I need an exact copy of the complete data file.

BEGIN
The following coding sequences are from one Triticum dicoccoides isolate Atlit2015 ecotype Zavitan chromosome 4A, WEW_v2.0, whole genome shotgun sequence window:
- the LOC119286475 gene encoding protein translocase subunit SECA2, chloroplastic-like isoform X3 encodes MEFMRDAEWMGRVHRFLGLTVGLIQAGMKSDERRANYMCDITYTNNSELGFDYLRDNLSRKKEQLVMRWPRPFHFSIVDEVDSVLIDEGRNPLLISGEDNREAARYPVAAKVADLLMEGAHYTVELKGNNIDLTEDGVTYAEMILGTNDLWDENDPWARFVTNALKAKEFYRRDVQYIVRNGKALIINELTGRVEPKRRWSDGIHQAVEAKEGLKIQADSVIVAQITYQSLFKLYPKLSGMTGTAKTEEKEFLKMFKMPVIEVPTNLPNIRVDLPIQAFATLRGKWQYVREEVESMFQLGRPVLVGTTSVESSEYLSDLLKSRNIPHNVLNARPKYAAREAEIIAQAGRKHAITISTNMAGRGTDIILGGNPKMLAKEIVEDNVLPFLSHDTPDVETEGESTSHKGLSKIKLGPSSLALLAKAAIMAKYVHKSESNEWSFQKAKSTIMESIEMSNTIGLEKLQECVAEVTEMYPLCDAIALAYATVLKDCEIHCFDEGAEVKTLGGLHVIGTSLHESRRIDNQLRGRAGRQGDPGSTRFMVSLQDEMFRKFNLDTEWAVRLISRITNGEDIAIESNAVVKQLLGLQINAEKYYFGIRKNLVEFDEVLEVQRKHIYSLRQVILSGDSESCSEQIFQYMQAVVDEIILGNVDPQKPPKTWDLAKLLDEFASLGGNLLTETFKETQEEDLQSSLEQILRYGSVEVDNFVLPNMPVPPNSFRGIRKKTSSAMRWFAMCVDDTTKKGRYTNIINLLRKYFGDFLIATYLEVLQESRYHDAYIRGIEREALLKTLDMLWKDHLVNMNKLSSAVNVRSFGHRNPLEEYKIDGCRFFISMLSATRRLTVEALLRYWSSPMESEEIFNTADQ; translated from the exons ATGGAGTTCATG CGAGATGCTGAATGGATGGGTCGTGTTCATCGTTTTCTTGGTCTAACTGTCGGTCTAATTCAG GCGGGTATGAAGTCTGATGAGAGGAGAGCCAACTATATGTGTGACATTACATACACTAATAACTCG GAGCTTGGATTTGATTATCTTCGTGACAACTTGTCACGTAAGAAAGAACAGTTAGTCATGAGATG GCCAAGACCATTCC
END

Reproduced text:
The following coding sequences are from one Triticum dicoccoides isolate Atlit2015 ecotype Zavitan chromosome 4A, WEW_v2.0, whole genome shotgun sequence window:
- the LOC119286475 gene encoding protein translocase subunit SECA2, chloroplastic-like isoform X3 encodes MEFMRDAEWMGRVHRFLGLTVGLIQAGMKSDERRANYMCDITYTNNSELGFDYLRDNLSRKKEQLVMRWPRPFHFSIVDEVDSVLIDEGRNPLLISGEDNREAARYPVAAKVADLLMEGAHYTVELKGNNIDLTEDGVTYAEMILGTNDLWDENDPWARFVTNALKAKEFYRRDVQYIVRNGKALIINELTGRVEPKRRWSDGIHQAVEAKEGLKIQADSVIVAQITYQSLFKLYPKLSGMTGTAKTEEKEFLKMFKMPVIEVPTNLPNIRVDLPIQAFATLRGKWQYVREEVESMFQLGRPVLVGTTSVESSEYLSDLLKSRNIPHNVLNARPKYAAREAEIIAQAGRKHAITISTNMAGRGTDIILGGNPKMLAKEIVEDNVLPFLSHDTPDVETEGESTSHKGLSKIKLGPSSLALLAKAAIMAKYVHKSESNEWSFQKAKSTIMESIEMSNTIGLEKLQECVAEVTEMYPLCDAIALAYATVLKDCEIHCFDEGAEVKTLGGLHVIGTSLHESRRIDNQLRGRAGRQGDPGSTRFMVSLQDEMFRKFNLDTEWAVRLISRITNGEDIAIESNAVVKQLLGLQINAEKYYFGIRKNLVEFDEVLEVQRKHIYSLRQVILSGDSESCSEQIFQYMQAVVDEIILGNVDPQKPPKTWDLAKLLDEFASLGGNLLTETFKETQEEDLQSSLEQILRYGSVEVDNFVLPNMPVPPNSFRGIRKKTSSAMRWFAMCVDDTTKKGRYTNIINLLRKYFGDFLIATYLEVLQESRYHDAYIRGIEREALLKTLDMLWKDHLVNMNKLSSAVNVRSFGHRNPLEEYKIDGCRFFISMLSATRRLTVEALLRYWSSPMESEEIFNTADQ; translated from the exons ATGGAGTTCATG CGAGATGCTGAATGGATGGGTCGTGTTCATCGTTTTCTTGGTCTAACTGTCGGTCTAATTCAG GCGGGTATGAAGTCTGATGAGAGGAGAGCCAACTATATGTGTGACATTACATACACTAATAACTCG GAGCTTGGATTTGATTATCTTCGTGACAACTTGTCACGTAAGAAAGAACAGTTAGTCATGAGATG GCCAAGACCATTCC